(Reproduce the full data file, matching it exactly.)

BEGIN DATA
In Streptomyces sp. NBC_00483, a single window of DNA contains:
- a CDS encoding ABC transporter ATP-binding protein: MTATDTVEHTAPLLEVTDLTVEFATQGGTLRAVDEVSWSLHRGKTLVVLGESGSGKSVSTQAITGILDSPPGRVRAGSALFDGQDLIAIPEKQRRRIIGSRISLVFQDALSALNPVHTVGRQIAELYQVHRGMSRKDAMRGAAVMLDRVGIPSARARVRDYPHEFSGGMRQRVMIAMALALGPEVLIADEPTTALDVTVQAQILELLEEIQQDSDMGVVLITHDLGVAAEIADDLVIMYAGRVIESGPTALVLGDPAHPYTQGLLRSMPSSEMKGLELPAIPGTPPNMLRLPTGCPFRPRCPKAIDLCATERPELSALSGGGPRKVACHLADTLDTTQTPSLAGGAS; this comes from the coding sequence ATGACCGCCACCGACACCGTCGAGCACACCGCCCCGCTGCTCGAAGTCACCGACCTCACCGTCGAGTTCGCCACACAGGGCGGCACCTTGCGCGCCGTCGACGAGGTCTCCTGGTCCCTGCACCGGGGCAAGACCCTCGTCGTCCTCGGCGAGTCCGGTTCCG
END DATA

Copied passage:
In Streptomyces sp. NBC_00483, a single window of DNA contains:
- a CDS encoding ABC transporter ATP-binding protein: MTATDTVEHTAPLLEVTDLTVEFATQGGTLRAVDEVSWSLHRGKTLVVLGESGSGKSVSTQAITGILDSPPGRVRAGSALFDGQDLIAIPEKQRRRIIGSRISLVFQDALSALNPVHTVGRQIAELYQVHRGMSRKDAMRGAAVMLDRVGIPSARARVRDYPHEFSGGMRQRVMIAMALALGPEVLIADEPTTALDVTVQAQILELLEEIQQDSDMGVVLITHDLGVAAEIADDLVIMYAGRVIESGPTALVLGDPAHPYTQGLLRSMPSSEMKGLELPAIPGTPPNMLRLPTGCPFRPRCPKAIDLCATERPELSALSGGGPRKVACHLADTLDTTQTPSLAGGAS; this comes from the coding sequence ATGACCGCCACCGACACCGTCGAGCACACCGCCCCGCTGCTCGAAGTCACCGACCTCACCGTCGAGTTCGCCACACAGGGCGGCACCTTGCGCGCCGTCGACGAGGTCTCCTGGTCCCTGCACCGGGGCAAGACCCTCGTCGTCCTCGGCGAGTCCGGTTCCG